Histories of Egyptology: Interdisciplinary Measures

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William Carruthers
Routledge, Jul 11, 2014 - 284 pages
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Histories of Egyptology are increasingly of interest: to Egyptologists, archaeologists, historians, and others. Yet, particularly as Egypt undergoes a contested process of political redefinition, how do we write these histories, and what (or who) are they for? This volume addresses a variety of important themes, the historical involvement of Egyptology with the political sphere, the manner in which the discipline stakes out its professional territory, the ways in which practitioners represent Egyptological knowledge, and the relationship of this knowledge to the public sphere. Histories of Egyptology provides the basis to understand how Egyptologists constructed their discipline. Yet the volume also demonstrates how they construct ancient Egypt, and how that construction interacts with much wider concerns: of society, and of the making of the modern world.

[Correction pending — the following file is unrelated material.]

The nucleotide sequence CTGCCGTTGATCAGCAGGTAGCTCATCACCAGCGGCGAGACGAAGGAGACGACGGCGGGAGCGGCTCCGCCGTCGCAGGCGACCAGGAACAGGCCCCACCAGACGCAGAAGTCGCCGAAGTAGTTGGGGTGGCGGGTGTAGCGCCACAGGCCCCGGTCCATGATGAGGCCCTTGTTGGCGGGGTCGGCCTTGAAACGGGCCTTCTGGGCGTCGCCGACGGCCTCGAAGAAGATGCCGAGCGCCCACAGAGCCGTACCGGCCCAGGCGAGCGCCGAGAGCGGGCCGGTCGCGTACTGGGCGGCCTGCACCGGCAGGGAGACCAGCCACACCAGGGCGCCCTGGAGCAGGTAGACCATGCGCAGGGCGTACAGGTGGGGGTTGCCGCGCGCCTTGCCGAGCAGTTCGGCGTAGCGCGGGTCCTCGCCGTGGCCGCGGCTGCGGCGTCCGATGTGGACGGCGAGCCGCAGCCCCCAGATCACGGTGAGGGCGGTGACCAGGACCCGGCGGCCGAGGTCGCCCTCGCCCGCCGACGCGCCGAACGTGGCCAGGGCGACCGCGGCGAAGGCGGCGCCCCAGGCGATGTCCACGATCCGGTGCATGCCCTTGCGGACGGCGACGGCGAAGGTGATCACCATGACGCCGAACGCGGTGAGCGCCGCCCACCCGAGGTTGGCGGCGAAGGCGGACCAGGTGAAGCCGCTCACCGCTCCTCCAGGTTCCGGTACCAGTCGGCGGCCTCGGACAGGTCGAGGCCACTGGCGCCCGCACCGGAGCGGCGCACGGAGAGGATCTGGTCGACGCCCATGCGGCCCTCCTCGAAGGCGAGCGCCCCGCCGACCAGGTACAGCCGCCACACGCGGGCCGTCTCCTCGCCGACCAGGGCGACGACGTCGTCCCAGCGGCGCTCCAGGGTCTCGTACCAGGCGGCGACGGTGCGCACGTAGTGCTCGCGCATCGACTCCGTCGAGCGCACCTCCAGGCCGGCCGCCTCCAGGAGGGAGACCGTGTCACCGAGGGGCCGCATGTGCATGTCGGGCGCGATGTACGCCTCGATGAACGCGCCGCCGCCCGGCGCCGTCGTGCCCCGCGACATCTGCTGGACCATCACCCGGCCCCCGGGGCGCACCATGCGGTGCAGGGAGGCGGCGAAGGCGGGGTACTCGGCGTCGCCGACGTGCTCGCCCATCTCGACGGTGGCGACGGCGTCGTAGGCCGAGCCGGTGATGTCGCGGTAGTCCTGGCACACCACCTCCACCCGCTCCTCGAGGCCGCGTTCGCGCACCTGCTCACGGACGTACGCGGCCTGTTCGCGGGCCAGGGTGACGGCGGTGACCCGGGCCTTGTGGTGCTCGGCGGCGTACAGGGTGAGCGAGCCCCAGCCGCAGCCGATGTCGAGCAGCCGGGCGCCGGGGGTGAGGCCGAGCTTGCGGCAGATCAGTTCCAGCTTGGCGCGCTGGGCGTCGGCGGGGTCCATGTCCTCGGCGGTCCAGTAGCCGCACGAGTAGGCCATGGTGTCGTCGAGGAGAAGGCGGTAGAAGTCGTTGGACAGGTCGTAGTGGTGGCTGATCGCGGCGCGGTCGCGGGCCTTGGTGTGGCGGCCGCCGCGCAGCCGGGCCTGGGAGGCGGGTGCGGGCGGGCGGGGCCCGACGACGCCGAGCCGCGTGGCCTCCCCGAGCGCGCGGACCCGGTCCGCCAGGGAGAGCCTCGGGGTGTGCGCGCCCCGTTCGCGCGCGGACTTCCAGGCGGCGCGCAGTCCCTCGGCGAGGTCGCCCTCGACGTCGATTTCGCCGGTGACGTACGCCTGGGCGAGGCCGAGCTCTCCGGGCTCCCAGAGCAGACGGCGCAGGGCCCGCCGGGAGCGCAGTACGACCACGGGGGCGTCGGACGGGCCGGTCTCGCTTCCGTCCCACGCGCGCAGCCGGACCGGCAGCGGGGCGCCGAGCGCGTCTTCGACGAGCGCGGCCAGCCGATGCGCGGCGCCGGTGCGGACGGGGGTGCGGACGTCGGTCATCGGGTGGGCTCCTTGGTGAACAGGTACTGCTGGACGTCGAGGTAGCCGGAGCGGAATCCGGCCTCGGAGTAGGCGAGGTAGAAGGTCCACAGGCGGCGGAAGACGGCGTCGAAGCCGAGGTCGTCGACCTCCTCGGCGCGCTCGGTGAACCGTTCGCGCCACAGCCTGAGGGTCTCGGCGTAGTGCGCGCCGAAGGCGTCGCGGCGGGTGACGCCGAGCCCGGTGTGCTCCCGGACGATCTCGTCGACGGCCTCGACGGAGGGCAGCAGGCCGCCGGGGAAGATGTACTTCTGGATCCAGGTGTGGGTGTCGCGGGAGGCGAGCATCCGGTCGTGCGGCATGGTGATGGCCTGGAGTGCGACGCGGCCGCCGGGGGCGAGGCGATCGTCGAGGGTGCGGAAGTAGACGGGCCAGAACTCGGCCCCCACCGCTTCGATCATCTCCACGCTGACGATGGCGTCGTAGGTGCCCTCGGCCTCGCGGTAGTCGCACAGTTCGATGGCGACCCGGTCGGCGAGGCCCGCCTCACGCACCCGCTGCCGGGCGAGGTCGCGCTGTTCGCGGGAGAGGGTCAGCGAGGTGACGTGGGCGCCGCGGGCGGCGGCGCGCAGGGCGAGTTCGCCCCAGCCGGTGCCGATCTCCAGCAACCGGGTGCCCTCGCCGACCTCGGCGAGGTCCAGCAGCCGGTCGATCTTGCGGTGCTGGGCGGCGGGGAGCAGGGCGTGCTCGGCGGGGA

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Contents

Thinking about Histories of Egyptology
1
PART I The Creation and Isolation of an Academic Discipline
17
PART II Knowledge in the Making
79
PART III Colonial Mediations Postcolonial Responses
139
PART IV Representing Knowledge
199
Contributors
271
Index
275
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About the author (2014)

William Carruthers is a Max Weber postdoctoral fellow in the Department of History and Civilization at the European University Institute in Florence, Italy. In 2014, he graduated with a PhD in History and Philosophy of Science from the University of Cambridge, and prior to that trained and worked as an archaeologist.

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